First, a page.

Yes, you read the title of this blog post right…
Pet bunny rabbits CAN be litter box trained. 🐇🚽📦
Just be prepared to work hard and be a little bit flexible…
Your efforts will be worth it, big time!
To help make your job easier, we’ve pulled together this complete guide to getting your rabbit to use a litter box. You’ll discover a simple six-step process (that works!) and answers to some of the most frequently asked questions about litter box training.
Now let’s get potty training!
How To Litter Train a Rabbit. The Six-Step Process To Litter Training
Step 1: Get the Right Supplies
‘By failing to prepare you are preparing to fail’ — Benjamin Franklin
We can’t be 100% sure if Mr. Franklin had a litter-trained rabbit or not, but these words of wisdom ring true for the task at hand…
You won’t be able to litter train your rabbit without the necessary supplies!
Here’s what you need:
1. A Litter Box
Not a big surprise — first things first, you need to source a litter box for your rabbit!
There’s a wide variety of options available:
- A specially designed litter box for rabbits
- A simple cat litter box with low sides (excellent for larger rabbits)
- A corner litter pan (great for small and dwarf rabbits)
- A covered cat litter box with a transparent lid (the top choice if your rabbit scatters litter like a mad bun or if they poop and pee just outside the box)
If you need help picking the right one, make sure to check out our article on the six best liter boxes of 2021!
Next on the shopping list:
What type of litter do we suggest for your new box?
- Paper-based litter — either pellets or pulp (like this great option )
- Untreated aspen shavings (like these ones )
Note: If you click a link on this page, then go on to make a purchase, we may receive a commission but at no extra cost to you. Learn more.
Both choices are absorbent, bunny-safe, comfortable, and capable of covering the pungent odor of rabbit urine.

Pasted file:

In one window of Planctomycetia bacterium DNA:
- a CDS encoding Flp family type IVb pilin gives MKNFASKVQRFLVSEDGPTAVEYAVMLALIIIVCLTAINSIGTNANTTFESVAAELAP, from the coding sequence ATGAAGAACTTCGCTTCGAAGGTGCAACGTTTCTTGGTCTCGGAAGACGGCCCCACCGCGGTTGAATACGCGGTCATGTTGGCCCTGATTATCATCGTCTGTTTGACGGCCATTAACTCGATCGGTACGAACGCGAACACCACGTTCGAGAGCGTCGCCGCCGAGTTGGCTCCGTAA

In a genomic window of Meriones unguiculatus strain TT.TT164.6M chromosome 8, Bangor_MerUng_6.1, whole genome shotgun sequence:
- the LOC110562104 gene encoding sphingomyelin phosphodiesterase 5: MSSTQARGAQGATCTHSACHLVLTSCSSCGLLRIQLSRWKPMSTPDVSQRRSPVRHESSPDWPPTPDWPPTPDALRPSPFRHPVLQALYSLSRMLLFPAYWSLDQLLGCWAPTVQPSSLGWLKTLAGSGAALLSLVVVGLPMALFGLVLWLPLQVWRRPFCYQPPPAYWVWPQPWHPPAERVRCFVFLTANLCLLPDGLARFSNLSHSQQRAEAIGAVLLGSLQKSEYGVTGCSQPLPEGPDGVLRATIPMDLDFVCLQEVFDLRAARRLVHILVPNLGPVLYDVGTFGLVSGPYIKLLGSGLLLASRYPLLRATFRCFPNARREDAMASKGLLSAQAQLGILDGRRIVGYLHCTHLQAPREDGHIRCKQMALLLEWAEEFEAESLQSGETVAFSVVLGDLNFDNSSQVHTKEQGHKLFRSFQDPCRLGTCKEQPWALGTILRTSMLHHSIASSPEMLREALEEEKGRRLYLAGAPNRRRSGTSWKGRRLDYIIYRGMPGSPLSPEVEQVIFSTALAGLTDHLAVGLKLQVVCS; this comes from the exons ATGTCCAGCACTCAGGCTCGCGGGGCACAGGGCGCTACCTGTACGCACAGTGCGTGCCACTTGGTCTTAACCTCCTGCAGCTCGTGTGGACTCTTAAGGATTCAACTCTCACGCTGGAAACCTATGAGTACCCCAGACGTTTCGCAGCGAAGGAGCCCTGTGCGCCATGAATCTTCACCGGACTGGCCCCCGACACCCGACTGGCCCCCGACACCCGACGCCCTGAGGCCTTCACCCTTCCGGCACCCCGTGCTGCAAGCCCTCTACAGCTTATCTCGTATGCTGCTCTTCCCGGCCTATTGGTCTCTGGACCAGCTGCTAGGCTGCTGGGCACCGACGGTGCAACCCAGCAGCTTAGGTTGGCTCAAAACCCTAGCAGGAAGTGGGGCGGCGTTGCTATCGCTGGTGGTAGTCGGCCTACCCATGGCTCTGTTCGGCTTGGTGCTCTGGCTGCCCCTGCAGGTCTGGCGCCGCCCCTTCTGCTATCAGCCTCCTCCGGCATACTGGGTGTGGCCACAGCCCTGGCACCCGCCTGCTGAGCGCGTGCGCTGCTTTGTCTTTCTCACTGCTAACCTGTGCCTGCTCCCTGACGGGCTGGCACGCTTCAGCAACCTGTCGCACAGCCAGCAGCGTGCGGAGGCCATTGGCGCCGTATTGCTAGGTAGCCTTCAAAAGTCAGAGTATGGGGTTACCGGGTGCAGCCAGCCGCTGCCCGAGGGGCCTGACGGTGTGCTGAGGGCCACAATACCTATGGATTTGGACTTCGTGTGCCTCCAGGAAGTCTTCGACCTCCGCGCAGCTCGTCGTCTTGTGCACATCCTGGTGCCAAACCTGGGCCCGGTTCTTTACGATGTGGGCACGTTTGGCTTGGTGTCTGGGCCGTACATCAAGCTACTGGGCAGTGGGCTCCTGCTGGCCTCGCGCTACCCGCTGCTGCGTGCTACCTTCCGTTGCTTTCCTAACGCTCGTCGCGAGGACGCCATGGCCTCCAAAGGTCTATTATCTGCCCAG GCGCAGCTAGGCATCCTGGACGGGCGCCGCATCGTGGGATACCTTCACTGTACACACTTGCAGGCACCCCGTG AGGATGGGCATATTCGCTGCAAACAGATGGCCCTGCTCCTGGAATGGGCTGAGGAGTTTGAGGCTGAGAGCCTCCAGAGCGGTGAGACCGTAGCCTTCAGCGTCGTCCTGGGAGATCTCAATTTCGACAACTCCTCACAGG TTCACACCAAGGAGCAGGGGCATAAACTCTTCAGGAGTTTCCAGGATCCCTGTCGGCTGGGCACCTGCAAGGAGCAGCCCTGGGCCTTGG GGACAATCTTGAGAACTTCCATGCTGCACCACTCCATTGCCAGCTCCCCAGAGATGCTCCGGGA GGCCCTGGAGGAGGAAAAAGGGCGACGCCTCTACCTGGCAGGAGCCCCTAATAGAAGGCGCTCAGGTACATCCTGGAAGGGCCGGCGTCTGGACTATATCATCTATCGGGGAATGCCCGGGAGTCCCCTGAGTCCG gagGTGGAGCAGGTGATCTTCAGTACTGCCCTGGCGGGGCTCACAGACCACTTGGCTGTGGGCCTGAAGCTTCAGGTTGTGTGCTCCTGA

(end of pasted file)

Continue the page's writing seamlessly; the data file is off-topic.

Definitely AVOID these three options as they’re toxic to rabbits:
- Clay-based litter
- Clumping cat litter
- Cedar or pine shavings/pellets (unless they’re kiln-dried)
Rabbits snack and poop at the same time.
And, by the way, don’t forget to change their hay daily to avoid it getting soiled and moldy!
4. Cleaning Supplies
You’ll be cleaning your bunny’s litter box at least once a week, which means you’ll need a couple of supplies on hand.
- White vinegar for rinsing out urine odor and tough stains
- Club soda for cleaning up accidents outside their litter box
- A tough, pet-safe enzymatic cleaner like Nature's Miracle for removing dried urine
5. A Couple of Optional Accessories
A Hard Plastic Chair Mat
It’s great at protecting your floors from spillover around your rabbit’s litter box or cage — try one No products found.!
A Rabbit Pen
You may want to use a rabbit pen to limit the area your rabbit has access to — it’s helpful when you first start training them to use a litter box!
A Hay Feeder
It’s a great idea to place a hay feeder right next to your pet rabbit’s litter pan — the yummy hay will help persuade your rabbit to use the litter box!
Step 2: Prepare and Place the Litter Box
Follow this process to prep the perfect bathroom area for your bunny rabbit:
- Start by rinsing and cleaning your new litter box.
- Make sure its sides are low enough for your rabbit — if not, cut out a doorway on one side.
- Consider placing recycled paper, old newspaper, or an absorbent training pad at the bottom of the pan to protect it from excess urine.
- Add a shallow layer of litter — approximately 1 inch (2.5 cm).
- Put a few pellets of your rabbit’s poop and a paper towel with some absorbed urine in the box.
- Place a couple of handfuls of hay directly on top of the litter (or in a hay feeder if you have one).
- Position the finished box in one of the corners of your rabbit’s cage, hutch, or living area.
- Pay close attention to your bunny over the next couple of days. Be quick to compromise and move the box if your rabbit decides that a different corner is their bathroom!
Step 3: Confine Your Rabbit
Now that you’re all set up and your rabbit litter box is in precisely the right place, it’s time to start training your fluffy little pet!
This step is all about developing good potty habits in a limited space.
This means you should keep your rabbit in their cage/enclosure for the vast majority of the day, allowing them to get accustomed to using the box in their favorite corner.
How can you speed this step up?
- Pick up any stray bunny droppings and place them in the litter box.
- Give your rabbit a tasty treat if you notice them using the litter box.
- Don’t get angry or punish your rabbit — they won’t make the connection!
Once your rabbit is consistently using the litter box in this small area, you can move on to:
Step 4: Give Your Rabbit More (but Limited & Supervised) Freedom
Your bunny is ready for more responsibility.
Confidently let your rabbit out of their enclosure, so they can roam, jump, run, and binky all about!
Don’t give them free rein to your house just yet!